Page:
This is a wild land – even before you add the bungy jumps, skydives, jet boats and numerous other ways Kiwis have invented to help visitors get excited here. Kiwis don’t need to partake in these activities. They have their own ways of flinging themselves into this wilderness. Tramping is one of them. Hunting and fishing are others, though often combined with a good tramp.

Many of New Zealand’s most arresting landscapes are only accessible by foot. A helicopter can sometimes do it, given the right kind of weather, a good pilot and enough money. But to see awe-inspiring landscapes unobstructed, and for as long as you want to stare at them, the only way to go is to tramp.

Then there are the flora and fauna. Not even a helicopter will help here. New Zealand has some of the oldest forest on Earth. About seventy-five per cent of the flowering plants in this forest only live there. It has more species of fern than ought to be distinguishable by the naked eye (about 200 at the last count). Some of its trees are thought to be up to 1,500 years old. Making their homes amongst them are some of the strangest birds, including the world’s only alpine parrot and several species that can’t even fly. Undisturbed by mammals for millions of years, they became flightless and are now some of the most endangered species on Earth.

This wild land survives in part because this was pretty much the last place on Earth discovered by human beings. It is perhaps not surprising that New Zealand was one of the last countries to be found by European explorers: it is, after all, just about as far away from Europe as it was possible to get before space travel. Historians relate that Europeans only sighted New Zealand in 1642 and left after a few days. They didn’t come to stay until after 1769.

European explorers encountered Maori tribes, sometimes quite disastrously, and many people still think of Maori as the native human inhabitants of New Zealand. However, academics who have put a good deal of work into these things relate that New Zealand Maori are descended from Polynesians who first arrived in New Zealand around 800–1,000 years before the Europeans. In other words, the Polynesians arrived first, but no human being is truly native to New Zealand.

Maori and European are still the two main cultural traditions of New Zealand. The country is officially bilingual: government departments, municipal buildings, plants, animals and mountains have both English and Maori names. Kiwis are highly conscious of their dual heritage. A Kiwi doesn’t have to be Maori to enjoy sticking his tongue out at an opposing country’s rugby team, or rolling his eyes, slapping his thighs and suggesting something more like a war than a game of rugby.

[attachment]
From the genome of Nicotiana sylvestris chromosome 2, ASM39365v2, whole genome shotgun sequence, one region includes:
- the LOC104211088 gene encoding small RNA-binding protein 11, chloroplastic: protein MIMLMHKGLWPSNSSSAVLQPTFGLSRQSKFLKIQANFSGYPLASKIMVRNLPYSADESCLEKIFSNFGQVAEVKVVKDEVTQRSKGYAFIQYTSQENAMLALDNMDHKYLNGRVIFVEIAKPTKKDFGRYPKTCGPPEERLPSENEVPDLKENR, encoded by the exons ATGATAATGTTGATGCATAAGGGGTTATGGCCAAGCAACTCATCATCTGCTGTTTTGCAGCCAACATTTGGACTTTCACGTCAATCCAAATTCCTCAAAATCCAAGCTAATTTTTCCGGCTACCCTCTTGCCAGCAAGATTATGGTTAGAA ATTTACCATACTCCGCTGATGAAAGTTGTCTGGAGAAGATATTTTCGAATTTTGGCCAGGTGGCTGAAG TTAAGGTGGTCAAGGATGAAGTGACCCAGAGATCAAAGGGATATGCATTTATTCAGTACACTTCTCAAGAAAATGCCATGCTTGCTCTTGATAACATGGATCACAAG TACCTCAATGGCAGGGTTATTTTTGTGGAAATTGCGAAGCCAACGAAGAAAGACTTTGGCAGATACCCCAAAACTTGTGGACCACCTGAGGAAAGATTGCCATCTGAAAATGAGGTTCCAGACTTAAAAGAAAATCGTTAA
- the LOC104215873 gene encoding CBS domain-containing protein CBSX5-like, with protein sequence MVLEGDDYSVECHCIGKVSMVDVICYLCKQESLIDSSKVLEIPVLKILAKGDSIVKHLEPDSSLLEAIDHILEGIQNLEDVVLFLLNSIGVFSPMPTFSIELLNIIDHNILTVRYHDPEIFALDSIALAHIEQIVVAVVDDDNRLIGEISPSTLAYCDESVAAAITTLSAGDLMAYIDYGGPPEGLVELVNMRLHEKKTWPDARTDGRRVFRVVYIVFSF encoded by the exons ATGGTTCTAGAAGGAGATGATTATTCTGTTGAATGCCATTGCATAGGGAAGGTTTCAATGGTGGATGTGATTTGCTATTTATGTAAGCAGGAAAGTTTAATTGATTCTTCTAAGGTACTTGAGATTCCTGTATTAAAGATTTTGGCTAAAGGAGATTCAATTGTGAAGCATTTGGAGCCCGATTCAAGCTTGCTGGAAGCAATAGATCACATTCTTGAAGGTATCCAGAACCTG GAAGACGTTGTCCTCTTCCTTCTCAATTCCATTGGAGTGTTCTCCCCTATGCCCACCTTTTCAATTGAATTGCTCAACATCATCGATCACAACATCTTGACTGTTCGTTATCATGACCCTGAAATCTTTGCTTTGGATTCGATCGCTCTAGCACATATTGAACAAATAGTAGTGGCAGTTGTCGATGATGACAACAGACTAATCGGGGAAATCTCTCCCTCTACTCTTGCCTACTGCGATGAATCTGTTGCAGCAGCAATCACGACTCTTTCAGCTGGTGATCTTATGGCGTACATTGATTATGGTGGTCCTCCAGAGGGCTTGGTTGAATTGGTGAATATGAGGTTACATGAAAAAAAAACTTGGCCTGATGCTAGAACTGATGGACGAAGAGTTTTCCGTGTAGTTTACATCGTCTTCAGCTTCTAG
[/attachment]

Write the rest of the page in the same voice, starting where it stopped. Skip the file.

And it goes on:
However, Maori and European traditions have had markedly different relationships with the land. For Europeans, mountains and rivers are physical barriers to be overcome or conquered. For Maori, mountains and rivers are ancestors from whom they trace their origins. Europeans divide land into plots for private ownership, whereas Maori tradition encourages people to take care of the land through collective stewardship. Europeans treat land as a resource to be harnessed for human benefit, whereas Maori tradition seems to place greater emphasis on the health and ‘happiness’ of the land.

The Great Walks are largely inside New Zealand’s National Parks, but there are areas of controversy even here. Sometimes part of a track crosses private land. Sometimes local Maori tribes feel that they are not sufficiently involved in the collective stewardship of the land traversed by a Great Walk. How best to look after the land is a subject that still causes no end of debate in parliament and in local pubs and tramping clubs throughout the islands. Walking the Great Walks will take me some way inside this debate.

I have never attempted anything quite like this before. Still, there are lots of reasons for me not to worry: I can go at my own pace; I speak the language; Kiwis have a reputation for being one of the friendliest nations in the world; I will meet lots of locals on the tracks; and it’s highly unlikely that the flora and fauna will cause me any harm. At least, not without my collusion.

I worry anyway. What will I do if I twist an ankle in a remote spot? What percentage of my body weight in chocolate will I need to carry? If I do manage to complete all of the Great Walks, won’t it be the middle of winter before I’ve finished? Is canoeing difficult? What about in winter?

Research about tramping in New Zealand has left me giddy with the knowledge that I know nothing. Waterproof overtrousers, a new backpack and new boots have been acquired, much to the relief of several salesmen in specialist outdoors shops who have begun to take a very keen interest in when I am leaving the country.

I tell myself to worry only about pack weight – because this is at least partially under my control. I need to carry as little weight as possible if I’m to have a chance of tramping (and canoeing) the full 550 kilometres of Great Walks.

On the eve of my flight, the assembled equipment is as follows:

   Items to prevent hypothermia: sleeping bag, sleeping sheet, spare jumper, spare socks, thermal underwear, woolly hat, woolly gloves

   Items to protect sensitive English skin from strongest sunlight in the world: sun hat, sunglasses, suncream (highest possible factor), lip balm

   Food-related gear: mug, bowl-plate, knife, fork, spoon, water bottle

   Items required to maintain some semblance of civilisation: soap, toothbrush, toothpaste, red bandana (for concealing long, greasy hair), toilet paper, moisturiser, underwear, towel

   Light to find my way around huts in the dark: small torch, spare batteries

   Cumbersome equipment I wish I didn’t have to carry: asthma inhalers, emergency inhaler attachment (for worst-case, middle-of-nowhere asthma attack that won’t take place as long as I’m carrying this), eczema creams

   Emergency supplies in case all else fails: ear plugs, first-aid kit, whistle, Swiss Army knife (which I’m sure I’ll need for something, I just can’t think what)